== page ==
From: Asmus Freytag (firstname.lastname@example.org)
Date: Thu Nov 18 2010 - 13:04:50 CST
On 11/18/2010 8:04 AM, Peter Constable wrote:
> From: email@example.com [mailto:firstname.lastname@example.org] On Behalf Of André Szabolcs Szelp
>> AFAIR the reservations of WG2 concerning the encoding of Jangalif
>> Latin Ь/ь as a new character were not in view of Cyrillic Ь/ь, but
>> rather in view of its potential identity with the tone sign mentioned
>> by you as well. It is a Latin letter adapted from the Cyrillic soft sign,
> There's another possible point of view: that it's a Cyrillic character that, for a short period, people tried using as a Latin character but that never stuck, and that it's completely adequate to represent Janalif text in that orthography using the Cyrillic soft sign.
When one language borrows a word from another, there are several stages
of "foreignness", ranging from treating the foreign word as a short
quotation in the original language to treating it as essentially fully
Now words are very complex in behavior and usage compared to characters.
You can check for pronunciation, spelling and adaptation to the host
grammar to check which stage of adaptation a word has reached.
When a script borrows a letter from another, you are essentially limited
in what evidence you can use to document objectively whether the
borrowing has crossed over the script boundary and the character has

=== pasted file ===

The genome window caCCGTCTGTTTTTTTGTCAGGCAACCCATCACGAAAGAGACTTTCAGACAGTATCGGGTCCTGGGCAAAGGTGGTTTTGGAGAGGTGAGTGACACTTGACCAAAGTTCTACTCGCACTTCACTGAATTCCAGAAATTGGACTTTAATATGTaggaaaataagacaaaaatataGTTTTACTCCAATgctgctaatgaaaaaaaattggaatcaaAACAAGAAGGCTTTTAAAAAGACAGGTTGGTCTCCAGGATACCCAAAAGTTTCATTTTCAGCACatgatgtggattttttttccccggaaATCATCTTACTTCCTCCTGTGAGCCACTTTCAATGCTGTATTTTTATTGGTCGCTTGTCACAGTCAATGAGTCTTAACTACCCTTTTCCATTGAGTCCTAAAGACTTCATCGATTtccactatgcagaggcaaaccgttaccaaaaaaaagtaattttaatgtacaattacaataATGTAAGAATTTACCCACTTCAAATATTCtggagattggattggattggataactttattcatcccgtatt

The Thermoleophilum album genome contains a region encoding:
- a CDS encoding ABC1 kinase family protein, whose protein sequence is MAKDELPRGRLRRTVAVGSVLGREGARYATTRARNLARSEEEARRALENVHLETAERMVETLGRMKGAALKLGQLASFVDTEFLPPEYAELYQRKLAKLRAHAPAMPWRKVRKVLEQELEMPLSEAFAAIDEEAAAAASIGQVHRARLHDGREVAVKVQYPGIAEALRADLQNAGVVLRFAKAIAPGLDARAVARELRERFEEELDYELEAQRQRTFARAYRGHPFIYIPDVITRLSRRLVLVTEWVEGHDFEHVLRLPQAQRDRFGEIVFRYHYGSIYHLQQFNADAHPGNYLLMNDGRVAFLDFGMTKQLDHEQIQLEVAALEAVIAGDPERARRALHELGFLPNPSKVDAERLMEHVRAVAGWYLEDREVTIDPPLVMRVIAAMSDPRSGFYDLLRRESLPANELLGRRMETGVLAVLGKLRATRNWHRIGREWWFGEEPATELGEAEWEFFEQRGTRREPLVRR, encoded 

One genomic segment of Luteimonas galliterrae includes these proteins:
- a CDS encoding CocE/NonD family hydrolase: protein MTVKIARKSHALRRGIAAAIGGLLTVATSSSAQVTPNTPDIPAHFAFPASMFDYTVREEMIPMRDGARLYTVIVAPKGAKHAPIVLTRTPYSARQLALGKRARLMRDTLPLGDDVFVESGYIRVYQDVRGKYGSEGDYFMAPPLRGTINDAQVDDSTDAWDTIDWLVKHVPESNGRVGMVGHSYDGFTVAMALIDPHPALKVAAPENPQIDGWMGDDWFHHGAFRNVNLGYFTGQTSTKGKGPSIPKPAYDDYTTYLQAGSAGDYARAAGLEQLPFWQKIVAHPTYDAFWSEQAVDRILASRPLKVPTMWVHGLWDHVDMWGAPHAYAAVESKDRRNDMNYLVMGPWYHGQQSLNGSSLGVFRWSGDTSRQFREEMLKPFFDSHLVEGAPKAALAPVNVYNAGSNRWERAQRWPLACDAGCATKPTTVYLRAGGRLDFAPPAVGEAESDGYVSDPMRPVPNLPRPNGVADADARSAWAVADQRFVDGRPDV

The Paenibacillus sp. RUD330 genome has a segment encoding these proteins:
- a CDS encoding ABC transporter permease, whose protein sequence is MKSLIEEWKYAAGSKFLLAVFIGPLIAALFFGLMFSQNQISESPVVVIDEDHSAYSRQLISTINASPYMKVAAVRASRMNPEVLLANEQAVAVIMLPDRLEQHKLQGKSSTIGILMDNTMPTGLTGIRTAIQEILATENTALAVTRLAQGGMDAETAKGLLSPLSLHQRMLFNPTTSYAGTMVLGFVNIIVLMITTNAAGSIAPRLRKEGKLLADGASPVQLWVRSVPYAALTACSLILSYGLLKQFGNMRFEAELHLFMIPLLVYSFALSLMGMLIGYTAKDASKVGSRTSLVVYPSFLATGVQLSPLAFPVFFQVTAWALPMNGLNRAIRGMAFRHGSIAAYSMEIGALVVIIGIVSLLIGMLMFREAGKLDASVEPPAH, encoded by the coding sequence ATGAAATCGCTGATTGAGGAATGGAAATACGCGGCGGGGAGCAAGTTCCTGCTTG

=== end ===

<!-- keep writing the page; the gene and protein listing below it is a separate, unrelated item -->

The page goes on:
With typographically closely related scripts, getting tell-tale
typographical evidence is very difficult. After all, these scripts
started out from the same root.
So, you need some other criteria.
You could individually compare orthographies and decide which ones are
"important" enough (or "established" enough) to warrant support. Or you
could try to distinguish between orthographies for general use withing
the given language, vs. other systems of writing (transcriptions, say).
But whatever you do, you should be consistent and take account of
There are a number of characters encoded as nominally "Latin" in Unicode
that are borrowings from other scripts, usually Greek.
A discussion of the current issue should include explicit explanation of
why these precedents apply or do not apply, and, in the latter case, why
some precedents may be regarded as examples of past mistakes.
By explicitly analyzing existing precedents, it should be possible to
avoid the impression that the current discussion is focused on the
relative merits of a particular orthography based on personal and
possibly arbitrary opinions by the work group experts.
If it can be shown that all other cases where such borrowings were
accepted into Unicode are based on orthographies that are more
permanent, more widespread or both, or where other technical or
typographical reasons prevailed that are absent here, then it would make
any decision on the current request seem a lot less arbitrary.
I don't know where the right answer lies in the case of Janalif, or
which point of view, in Peter's phrasing, would make the most sense, but
having this discussion without clear understanding of the precedents
will lead to inconsistent encoding.
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